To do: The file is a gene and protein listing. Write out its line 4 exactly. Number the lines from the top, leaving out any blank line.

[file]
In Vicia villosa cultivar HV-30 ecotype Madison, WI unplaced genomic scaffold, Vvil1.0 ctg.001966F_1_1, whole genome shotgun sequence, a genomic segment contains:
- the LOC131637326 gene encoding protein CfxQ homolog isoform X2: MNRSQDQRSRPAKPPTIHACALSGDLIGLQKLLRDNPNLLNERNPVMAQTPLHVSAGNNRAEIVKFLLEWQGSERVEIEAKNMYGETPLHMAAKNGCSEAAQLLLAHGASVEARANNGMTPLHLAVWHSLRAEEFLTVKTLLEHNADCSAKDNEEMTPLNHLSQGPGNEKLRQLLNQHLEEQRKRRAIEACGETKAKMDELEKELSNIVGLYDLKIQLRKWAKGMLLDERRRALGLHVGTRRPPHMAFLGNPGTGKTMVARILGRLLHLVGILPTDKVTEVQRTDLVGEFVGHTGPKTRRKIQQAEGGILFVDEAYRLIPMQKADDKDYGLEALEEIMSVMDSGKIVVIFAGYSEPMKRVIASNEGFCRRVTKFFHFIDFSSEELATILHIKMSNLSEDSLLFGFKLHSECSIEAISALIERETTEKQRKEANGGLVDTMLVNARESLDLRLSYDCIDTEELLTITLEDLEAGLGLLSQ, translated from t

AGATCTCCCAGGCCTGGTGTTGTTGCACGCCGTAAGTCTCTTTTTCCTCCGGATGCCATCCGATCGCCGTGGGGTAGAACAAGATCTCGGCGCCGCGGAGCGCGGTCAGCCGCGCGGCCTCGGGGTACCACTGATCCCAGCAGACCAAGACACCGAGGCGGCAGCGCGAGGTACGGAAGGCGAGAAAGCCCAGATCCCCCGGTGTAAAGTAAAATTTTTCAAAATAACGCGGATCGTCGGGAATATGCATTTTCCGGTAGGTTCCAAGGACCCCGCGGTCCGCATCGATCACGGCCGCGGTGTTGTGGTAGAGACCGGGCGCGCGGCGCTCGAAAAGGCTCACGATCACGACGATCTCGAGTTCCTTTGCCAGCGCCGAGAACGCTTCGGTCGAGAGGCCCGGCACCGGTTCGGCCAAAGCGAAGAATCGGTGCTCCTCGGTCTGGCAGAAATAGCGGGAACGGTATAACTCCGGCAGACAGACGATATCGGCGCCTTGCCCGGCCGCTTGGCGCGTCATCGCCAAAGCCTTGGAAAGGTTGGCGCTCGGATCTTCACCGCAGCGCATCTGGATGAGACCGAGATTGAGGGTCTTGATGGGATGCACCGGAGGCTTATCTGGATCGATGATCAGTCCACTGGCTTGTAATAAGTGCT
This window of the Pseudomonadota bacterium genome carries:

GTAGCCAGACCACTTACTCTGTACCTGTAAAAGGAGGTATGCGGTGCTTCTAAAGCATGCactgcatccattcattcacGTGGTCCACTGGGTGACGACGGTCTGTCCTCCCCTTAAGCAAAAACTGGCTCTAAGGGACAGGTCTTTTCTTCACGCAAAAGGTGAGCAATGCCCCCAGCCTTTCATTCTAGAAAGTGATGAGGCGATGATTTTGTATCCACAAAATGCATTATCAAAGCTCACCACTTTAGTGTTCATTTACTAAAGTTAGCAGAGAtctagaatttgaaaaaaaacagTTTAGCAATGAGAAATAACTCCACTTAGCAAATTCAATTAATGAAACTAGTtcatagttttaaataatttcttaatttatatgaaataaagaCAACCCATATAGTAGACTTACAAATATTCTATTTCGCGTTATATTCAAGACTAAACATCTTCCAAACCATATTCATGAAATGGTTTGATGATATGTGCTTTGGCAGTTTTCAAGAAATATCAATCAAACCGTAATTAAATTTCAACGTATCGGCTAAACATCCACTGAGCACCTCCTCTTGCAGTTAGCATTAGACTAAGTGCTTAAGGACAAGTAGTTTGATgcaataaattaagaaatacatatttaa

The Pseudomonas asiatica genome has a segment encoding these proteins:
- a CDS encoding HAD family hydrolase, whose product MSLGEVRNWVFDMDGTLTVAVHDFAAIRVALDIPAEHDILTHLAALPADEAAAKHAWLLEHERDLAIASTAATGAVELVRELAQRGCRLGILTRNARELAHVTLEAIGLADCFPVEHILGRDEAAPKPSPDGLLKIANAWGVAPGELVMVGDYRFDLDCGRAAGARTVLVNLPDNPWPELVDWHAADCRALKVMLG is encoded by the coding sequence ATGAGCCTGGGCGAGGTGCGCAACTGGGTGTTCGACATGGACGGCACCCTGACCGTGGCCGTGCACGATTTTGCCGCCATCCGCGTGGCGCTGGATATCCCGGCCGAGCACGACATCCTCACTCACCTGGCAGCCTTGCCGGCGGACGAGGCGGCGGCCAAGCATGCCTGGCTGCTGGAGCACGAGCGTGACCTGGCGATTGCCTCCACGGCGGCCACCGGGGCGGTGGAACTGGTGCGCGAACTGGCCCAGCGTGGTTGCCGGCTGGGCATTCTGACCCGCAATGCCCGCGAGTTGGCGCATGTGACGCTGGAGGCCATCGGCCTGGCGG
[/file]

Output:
This window of the Pseudomonadota bacterium genome carries: